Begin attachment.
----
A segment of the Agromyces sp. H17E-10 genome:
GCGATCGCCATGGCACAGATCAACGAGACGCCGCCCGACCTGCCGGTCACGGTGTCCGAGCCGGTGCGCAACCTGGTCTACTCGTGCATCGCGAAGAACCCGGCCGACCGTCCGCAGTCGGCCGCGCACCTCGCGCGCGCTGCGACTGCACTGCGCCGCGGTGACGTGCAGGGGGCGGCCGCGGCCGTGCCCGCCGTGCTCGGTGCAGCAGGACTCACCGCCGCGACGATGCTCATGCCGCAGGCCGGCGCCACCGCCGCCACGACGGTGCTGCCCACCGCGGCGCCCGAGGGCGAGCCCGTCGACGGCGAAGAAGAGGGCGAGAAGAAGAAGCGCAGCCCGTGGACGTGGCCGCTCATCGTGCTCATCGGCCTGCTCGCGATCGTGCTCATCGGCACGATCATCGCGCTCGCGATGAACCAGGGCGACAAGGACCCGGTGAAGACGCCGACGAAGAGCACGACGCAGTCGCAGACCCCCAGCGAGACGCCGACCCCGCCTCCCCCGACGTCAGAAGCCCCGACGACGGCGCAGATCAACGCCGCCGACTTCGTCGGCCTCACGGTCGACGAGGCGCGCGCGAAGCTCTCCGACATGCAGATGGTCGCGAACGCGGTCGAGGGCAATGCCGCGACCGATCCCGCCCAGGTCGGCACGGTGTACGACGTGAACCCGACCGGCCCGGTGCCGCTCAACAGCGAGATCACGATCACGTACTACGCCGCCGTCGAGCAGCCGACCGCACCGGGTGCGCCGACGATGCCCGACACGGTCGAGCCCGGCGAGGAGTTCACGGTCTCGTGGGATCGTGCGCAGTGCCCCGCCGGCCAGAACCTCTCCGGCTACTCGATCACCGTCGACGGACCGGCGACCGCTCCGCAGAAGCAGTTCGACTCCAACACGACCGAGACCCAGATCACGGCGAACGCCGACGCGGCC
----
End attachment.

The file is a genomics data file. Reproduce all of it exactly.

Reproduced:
A segment of the Agromyces sp. H17E-10 genome:
GCGATCGCCATGGCACAGATCAACGAGACGCCGCCCGACCTGCCGGTCACGGTGTCCGAGCCGGTGCGCAACCTGGTCTACTCGTGCATCGCGAAGAACCCGGCCGACCGTCCGCAGTCGGCCGCGCACCTCGCGCGCGCTGCGACTGCACTGCGCCGCGGTGACGTGCAGGGGGCGGCCGCGGCCGTGCCCGCCGTGCTCGGTGCAGCAGGACTCACCGCCGCGACGATGCTCATGCCGCAGGCCGGCGCCACCGCCGCCACGACGGTGCTGCCCACCGCGGCGCCCGAGGGCGAGCCCGTCGACGGCGAAGAAGAGGGCGAGAAGAAGAAGCGCAGCCCGTGGACGTGGCCGCTCATCGTGCTCATCGGCCTGCTCGCGATCGTGCTCATCGGCACGATCATCGCGCTCGCGATGAACCAGGGCGACAAGGACCCGGTGAAGACGCCGACGAAGAGCACGACGCAGTCGCAGACCCCCAGCGAGACGCCGACCCCGCCTCCCCCGACGTCAGAAGCCCCGACGACGGCGCAGATCAACGCCGCCGACTTCGTCGGCCTCACGGTCGACGAGGCGCGCGCGAAGCTCTCCGACATGCAGATGGTCGCGAACGCGGTCGAGGGCAATGCCGCGACCGATCCCGCCCAGGTCGGCACGGTGTACGACGTGAACCCGACCGGCCCGGTGCCGCTCAACAGCGAGATCACGATCACGTACTACGCCGCCGTCGAGCAGCCGACCGCACCGGGTGCGCCGACGATGCCCGACACGGTCGAGCCCGGCGAGGAGTTCACGGTCTCGTGGGATCGTGCGCAGTGCCCCGCCGGCCAGAACCTCTCCGGCTACTCGATCACCGTCGACGGACCGGCGACCGCTCCGCAGAAGCAGTTCGACTCCAACACGACCGAGACCCAGATCACGGCGAACGCCGACGCGGCC